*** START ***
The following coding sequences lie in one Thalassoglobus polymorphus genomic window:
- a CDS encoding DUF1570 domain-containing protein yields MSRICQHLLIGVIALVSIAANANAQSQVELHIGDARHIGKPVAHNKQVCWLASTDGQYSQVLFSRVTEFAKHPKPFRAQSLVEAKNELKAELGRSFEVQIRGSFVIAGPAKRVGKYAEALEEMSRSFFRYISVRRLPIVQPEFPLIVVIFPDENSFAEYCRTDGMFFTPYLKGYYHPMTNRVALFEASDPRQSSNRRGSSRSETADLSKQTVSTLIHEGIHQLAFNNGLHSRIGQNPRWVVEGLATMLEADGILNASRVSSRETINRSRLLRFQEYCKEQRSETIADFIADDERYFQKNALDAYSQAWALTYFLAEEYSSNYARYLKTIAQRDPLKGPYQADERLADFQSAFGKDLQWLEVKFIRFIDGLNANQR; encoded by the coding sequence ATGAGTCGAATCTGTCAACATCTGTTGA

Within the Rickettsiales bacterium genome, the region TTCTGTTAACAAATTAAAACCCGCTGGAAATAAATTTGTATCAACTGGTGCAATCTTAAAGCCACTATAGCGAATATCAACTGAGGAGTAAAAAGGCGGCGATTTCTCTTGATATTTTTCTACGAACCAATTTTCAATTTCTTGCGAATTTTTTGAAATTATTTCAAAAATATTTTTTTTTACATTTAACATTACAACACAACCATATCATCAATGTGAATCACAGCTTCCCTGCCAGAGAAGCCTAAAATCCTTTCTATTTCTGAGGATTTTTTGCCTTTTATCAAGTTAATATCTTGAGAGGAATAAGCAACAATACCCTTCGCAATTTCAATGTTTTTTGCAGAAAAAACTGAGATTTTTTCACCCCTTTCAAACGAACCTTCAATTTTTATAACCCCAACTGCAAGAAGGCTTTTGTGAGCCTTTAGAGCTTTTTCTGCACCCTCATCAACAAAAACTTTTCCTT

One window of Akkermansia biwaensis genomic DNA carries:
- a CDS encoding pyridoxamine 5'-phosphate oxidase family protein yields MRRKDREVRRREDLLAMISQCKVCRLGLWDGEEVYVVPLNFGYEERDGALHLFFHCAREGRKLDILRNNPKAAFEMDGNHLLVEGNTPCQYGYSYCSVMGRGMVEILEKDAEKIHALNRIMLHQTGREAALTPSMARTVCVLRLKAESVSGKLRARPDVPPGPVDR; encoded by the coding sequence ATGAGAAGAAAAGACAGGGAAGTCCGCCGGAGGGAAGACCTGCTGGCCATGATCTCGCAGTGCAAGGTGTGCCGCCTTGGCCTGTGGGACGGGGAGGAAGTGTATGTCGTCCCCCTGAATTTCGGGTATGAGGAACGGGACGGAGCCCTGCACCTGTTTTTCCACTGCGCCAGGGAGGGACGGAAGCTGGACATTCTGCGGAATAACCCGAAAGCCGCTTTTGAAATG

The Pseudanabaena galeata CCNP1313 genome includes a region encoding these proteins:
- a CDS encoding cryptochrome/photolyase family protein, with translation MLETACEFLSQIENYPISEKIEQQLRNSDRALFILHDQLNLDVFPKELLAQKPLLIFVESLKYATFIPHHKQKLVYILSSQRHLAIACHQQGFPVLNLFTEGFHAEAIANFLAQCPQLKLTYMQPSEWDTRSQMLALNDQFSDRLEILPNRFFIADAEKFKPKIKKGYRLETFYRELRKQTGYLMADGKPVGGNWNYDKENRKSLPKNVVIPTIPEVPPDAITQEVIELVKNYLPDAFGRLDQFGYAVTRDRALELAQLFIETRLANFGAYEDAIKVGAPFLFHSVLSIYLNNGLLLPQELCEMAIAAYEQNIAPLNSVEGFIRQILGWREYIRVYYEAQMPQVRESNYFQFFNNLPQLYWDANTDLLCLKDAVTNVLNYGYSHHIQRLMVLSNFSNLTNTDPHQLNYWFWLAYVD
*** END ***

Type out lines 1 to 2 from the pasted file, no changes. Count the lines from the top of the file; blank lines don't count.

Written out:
The following coding sequences lie in one Thalassoglobus polymorphus genomic window:
- a CDS encoding DUF1570 domain-containing protein yields MSRICQHLLIGVIALVSIAANANAQSQVELHIGDARHIGKPVAHNKQVCWLASTDGQYSQVLFSRVTEFAKHPKPFRAQSLVEAKNELKAELGRSFEVQIRGSFVIAGPAKRVGKYAEALEEMSRSFFRYISVRRLPIVQPEFPLIVVIFPDENSFAEYCRTDGMFFTPYLKGYYHPMTNRVALFEASDPRQSSNRRGSSRSETADLSKQTVSTLIHEGIHQLAFNNGLHSRIGQNPRWVVEGLATMLEADGILNASRVSSRETINRSRLLRFQEYCKEQRSETIADFIADDERYFQKNALDAYSQAWALTYFLAEEYSSNYARYLKTIAQRDPLKGPYQADERLADFQSAFGKDLQWLEVKFIRFIDGLNANQR; encoded by the coding sequence ATGAGTCGAATCTGTCAACATCTGTTGA